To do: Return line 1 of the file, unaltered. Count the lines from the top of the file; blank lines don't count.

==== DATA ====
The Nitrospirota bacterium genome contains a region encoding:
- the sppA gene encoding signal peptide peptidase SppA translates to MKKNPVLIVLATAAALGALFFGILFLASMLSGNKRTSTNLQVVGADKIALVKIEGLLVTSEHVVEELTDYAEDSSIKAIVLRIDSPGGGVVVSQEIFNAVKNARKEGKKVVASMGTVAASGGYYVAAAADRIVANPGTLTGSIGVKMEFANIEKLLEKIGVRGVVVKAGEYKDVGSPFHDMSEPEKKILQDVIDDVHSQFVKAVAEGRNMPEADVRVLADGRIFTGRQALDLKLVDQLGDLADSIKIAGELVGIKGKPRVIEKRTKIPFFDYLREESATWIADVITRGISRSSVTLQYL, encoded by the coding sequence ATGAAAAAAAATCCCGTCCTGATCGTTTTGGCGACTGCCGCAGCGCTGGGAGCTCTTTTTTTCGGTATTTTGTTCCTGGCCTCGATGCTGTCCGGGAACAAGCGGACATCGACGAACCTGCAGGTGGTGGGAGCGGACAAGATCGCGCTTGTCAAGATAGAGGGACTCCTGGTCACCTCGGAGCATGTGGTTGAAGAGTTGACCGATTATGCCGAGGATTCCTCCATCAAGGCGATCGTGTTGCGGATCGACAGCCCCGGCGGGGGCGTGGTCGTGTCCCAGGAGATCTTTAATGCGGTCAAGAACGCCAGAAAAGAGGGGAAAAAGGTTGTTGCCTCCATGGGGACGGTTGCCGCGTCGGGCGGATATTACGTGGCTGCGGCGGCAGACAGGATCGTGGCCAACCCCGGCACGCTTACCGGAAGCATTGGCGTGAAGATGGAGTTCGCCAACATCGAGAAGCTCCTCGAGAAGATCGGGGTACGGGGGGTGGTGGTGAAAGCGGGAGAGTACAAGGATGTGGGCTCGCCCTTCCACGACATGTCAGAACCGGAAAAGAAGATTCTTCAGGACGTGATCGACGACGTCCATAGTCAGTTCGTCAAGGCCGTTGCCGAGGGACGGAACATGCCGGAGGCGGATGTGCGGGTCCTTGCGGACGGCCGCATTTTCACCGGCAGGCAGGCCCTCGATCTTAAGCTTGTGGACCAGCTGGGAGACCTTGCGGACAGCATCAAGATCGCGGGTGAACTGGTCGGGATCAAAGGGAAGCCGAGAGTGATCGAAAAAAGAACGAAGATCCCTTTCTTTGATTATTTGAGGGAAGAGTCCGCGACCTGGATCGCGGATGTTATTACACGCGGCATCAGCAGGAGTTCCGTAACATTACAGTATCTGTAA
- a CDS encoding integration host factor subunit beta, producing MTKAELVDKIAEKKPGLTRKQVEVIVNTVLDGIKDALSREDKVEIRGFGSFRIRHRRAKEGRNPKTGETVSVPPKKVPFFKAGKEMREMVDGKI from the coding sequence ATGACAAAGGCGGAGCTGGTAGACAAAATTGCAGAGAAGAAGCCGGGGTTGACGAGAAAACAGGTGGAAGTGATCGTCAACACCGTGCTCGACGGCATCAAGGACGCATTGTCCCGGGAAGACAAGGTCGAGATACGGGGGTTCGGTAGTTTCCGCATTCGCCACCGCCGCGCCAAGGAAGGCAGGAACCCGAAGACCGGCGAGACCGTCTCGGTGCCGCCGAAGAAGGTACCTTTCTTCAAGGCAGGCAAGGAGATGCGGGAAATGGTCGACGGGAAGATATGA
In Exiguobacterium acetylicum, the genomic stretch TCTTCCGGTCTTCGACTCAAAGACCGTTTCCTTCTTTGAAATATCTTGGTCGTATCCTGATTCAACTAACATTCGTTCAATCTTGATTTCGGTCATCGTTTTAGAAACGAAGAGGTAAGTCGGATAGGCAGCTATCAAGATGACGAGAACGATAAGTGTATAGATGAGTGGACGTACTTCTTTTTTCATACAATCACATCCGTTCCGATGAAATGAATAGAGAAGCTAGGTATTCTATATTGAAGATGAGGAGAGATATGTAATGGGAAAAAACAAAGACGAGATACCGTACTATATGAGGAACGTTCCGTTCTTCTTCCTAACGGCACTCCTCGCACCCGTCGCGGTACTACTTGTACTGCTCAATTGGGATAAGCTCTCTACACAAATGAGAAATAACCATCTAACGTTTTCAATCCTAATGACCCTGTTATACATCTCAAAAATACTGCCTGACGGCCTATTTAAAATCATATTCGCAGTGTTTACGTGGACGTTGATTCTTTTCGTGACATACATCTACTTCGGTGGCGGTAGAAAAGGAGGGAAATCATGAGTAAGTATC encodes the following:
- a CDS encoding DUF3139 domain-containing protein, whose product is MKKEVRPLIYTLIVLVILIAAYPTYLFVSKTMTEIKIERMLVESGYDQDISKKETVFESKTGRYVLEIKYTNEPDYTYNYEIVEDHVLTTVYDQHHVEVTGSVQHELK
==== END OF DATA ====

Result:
The Nitrospirota bacterium genome contains a region encoding: